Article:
Kim Jong Un was shown around the Komsomolsk plant, which produces some of Russia’s most advanced war planes.
North Korean leader Kim Jong Un has been given a guided tour of an aviation factory producing Russia’s most modern fighter jets, in a further indication of his interest in sophisticated weaponry.
After being given a red carpet welcome at the Komsomolsk-on-Amur station, Kim was taken to the Komsomolsk aviation plant, named after Soviet cosmonaut Yuri Gagarin, the first person in space.
The plant produces Russia’s most modern fighter jets, including the Su-35 and Su-57, as well as civil aircraft.
Kim watched a demonstration flight of the Su-35.
“Our fathers and grandfathers fought together against Japanese militarism, our country supported North Korea in its fight against the United States’ imperialist ambitions in the 1950s, and today we jointly stand up to the pressure of the collective West,” regional Governor Mikhail Degtyarev wrote on Twitter.
Photos showed Kim peering into the fighter cockpit as a pilot sitting inside explained the various controls.
The North Korean leader is expected next in Vladivostok where he will view the Russian navy’s Pacific Fleet.
Kim began his Russian visit by holding talks with President Vladimir Putin at the Vostochny Cosmodrome – Russia’s most modern space launch facility – amid concerns that he might be prepared to send arms to Moscow in exchange for military technology to help his continuing military modernisation programme.
Western leaders and neighbouring Japan and South Korea have expressed concern about a possible deal, noting it would contravene United Nations Security Council sanctions.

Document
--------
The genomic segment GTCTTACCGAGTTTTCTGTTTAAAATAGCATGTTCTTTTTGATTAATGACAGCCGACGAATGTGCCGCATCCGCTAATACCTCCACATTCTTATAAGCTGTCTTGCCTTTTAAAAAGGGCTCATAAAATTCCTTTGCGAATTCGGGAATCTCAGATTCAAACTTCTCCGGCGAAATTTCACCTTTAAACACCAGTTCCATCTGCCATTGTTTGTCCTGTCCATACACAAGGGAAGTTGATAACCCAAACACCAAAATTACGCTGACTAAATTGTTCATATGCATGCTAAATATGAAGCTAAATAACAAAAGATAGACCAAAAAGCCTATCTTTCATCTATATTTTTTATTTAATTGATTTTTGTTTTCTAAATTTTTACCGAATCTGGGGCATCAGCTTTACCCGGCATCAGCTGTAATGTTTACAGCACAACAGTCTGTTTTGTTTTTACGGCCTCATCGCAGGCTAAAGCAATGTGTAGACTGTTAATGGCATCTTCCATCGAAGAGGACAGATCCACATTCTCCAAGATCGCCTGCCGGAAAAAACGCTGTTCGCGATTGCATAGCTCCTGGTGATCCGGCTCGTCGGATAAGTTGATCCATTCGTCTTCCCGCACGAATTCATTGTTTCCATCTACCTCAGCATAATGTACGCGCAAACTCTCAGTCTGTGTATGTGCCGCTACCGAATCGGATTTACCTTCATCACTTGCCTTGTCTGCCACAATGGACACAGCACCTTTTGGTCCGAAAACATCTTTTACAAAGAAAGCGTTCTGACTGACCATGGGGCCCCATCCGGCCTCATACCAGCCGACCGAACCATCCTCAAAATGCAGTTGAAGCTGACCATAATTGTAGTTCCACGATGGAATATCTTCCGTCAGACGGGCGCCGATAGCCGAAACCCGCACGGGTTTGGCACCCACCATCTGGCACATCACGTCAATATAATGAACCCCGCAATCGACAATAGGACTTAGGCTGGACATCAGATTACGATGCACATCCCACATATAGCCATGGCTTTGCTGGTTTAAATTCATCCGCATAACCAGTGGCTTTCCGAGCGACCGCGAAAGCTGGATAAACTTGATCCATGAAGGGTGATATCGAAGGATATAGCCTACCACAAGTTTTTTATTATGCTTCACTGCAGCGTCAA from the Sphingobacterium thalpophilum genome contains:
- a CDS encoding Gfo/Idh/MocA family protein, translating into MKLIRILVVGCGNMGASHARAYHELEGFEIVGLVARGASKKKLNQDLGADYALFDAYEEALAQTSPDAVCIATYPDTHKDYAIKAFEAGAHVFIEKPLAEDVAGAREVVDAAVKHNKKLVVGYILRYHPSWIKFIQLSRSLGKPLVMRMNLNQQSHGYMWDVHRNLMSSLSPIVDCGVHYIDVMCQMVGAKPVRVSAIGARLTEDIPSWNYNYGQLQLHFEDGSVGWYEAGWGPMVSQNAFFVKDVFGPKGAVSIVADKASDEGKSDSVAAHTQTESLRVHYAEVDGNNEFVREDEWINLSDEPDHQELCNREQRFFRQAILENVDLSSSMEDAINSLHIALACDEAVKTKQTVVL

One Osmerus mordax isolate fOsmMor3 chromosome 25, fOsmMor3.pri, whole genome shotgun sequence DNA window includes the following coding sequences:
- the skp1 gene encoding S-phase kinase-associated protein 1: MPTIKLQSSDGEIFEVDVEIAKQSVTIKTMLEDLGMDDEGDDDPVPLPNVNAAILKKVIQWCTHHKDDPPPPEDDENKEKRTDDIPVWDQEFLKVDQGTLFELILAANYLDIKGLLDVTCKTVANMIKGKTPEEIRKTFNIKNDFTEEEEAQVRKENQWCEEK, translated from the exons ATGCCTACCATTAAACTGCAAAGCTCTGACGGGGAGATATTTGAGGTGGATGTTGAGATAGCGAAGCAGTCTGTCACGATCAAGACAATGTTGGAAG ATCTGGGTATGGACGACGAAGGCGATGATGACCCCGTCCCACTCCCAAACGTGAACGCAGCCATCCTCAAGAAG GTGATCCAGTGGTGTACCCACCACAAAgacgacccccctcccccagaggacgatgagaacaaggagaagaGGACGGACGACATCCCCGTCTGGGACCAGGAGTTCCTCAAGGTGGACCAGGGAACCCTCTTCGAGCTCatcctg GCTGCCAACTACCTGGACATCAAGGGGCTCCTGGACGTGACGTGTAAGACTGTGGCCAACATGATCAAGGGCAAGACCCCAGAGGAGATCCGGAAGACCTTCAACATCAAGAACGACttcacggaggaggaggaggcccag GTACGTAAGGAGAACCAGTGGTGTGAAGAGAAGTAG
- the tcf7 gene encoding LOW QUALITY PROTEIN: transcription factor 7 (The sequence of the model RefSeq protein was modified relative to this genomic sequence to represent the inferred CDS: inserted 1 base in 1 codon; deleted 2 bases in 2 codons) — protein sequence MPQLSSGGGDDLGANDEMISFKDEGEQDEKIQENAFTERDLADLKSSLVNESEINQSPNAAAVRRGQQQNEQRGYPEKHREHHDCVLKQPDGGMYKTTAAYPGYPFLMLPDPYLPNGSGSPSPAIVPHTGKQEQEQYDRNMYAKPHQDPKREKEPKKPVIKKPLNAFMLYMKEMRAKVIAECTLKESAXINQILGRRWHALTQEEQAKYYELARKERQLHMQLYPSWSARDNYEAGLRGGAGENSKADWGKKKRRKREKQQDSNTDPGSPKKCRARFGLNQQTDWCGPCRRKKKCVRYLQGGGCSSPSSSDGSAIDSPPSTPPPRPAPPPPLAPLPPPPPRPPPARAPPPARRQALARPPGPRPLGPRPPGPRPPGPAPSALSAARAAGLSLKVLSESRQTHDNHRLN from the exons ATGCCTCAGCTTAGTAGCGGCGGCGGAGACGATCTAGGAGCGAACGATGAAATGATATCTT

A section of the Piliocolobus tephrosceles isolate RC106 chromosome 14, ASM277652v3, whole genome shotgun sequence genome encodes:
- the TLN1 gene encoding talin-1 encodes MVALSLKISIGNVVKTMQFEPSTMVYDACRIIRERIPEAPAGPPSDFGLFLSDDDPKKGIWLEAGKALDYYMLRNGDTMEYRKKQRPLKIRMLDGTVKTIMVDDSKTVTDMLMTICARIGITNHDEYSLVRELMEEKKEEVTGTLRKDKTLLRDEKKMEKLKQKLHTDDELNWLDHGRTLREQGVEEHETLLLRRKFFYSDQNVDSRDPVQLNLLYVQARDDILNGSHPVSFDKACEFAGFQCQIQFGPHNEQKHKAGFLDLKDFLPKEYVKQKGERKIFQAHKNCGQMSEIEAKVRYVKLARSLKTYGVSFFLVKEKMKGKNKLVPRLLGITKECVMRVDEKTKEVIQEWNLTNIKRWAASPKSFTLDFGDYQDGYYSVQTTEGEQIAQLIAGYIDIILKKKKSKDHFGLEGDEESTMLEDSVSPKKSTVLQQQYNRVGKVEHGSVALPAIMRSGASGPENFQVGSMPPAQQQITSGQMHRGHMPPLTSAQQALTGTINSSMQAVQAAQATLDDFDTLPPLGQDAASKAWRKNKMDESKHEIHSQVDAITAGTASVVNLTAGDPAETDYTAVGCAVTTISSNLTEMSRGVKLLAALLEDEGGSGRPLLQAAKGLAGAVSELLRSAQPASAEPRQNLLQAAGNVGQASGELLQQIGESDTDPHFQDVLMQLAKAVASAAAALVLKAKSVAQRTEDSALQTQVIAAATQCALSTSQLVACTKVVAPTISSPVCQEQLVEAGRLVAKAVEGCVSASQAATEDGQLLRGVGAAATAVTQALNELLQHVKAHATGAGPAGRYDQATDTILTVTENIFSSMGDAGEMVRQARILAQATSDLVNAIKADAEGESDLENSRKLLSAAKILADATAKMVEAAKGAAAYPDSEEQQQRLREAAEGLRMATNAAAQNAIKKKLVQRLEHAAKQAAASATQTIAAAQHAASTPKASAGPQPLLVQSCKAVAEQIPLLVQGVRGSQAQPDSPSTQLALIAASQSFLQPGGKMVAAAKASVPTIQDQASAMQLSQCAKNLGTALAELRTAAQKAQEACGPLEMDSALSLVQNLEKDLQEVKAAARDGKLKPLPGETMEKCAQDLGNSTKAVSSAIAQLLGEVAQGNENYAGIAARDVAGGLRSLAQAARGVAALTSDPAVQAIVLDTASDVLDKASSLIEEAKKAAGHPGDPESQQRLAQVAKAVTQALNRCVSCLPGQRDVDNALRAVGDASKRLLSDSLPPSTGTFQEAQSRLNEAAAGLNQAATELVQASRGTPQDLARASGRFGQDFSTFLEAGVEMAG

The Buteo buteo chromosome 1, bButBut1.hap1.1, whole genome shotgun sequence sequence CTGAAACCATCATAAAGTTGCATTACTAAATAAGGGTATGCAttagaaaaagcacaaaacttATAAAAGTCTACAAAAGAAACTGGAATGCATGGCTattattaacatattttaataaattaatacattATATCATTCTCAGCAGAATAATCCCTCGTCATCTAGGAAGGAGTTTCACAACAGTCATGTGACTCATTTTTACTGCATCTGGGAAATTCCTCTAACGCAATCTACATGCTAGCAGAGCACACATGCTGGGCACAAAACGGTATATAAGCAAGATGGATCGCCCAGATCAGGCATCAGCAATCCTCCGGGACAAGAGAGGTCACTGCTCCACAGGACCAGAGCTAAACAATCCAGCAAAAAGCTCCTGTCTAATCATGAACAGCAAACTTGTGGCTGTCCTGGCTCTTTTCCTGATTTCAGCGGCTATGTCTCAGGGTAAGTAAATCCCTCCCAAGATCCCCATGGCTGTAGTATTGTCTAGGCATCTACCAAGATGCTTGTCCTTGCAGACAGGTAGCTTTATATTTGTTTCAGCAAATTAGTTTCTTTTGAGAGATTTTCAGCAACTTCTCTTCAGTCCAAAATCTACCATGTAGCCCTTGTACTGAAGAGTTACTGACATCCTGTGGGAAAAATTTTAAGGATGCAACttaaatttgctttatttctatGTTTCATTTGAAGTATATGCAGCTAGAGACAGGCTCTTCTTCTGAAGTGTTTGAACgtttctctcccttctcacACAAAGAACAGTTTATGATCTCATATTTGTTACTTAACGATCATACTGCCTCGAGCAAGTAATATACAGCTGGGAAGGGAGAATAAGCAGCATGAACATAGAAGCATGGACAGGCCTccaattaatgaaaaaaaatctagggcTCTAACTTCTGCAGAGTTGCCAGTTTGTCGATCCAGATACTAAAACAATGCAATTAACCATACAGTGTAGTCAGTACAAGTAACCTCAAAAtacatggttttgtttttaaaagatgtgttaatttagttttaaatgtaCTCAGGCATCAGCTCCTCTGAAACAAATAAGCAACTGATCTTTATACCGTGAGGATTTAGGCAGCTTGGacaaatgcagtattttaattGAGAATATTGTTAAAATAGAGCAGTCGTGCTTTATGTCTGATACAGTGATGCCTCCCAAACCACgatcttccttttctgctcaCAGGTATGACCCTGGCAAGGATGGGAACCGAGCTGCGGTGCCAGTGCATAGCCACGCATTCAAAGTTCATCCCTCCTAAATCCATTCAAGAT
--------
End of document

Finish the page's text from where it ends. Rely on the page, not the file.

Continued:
On Friday, South Korean Foreign Minister Park Jin told reporters that the government was considering viable options for independent sanctions over the issue, according to the Yonhap news agency.
While there has been no official statement on the outcome of the talks between the two men, Putin indicated earlier this week that Russia would be prepared to help North Korea with satellite development.
North Korea has struggled to put into space an operational spy satellite to monitor US and South Korean military movements, with two launch attempts this year ending in failure. Officials have said they may try again next month.
On Thursday evening, the national security advisers of the US, South Korea and Japan talked by phone and expressed “serious concerns” about prospective weapons deals between Russia and North Korea. They warned the two countries would “pay a clear price” if they went ahead with such deals, according to South Korea’s presidential office.
The White House said the three national security advisers noted that any arms export from North Korea to Russia would directly violate multiple UN Security Council resolutions, including resolutions that Russia, a permanent member of the Security Council, had voted to adopt.
Some analysts question whether Russia would be willing to share its most sophisticated weapons technologies with North Korea in return for conventional arms.
But others say Russia might be willing because of the urgent need it is facing after 18 months of war in Ukraine.
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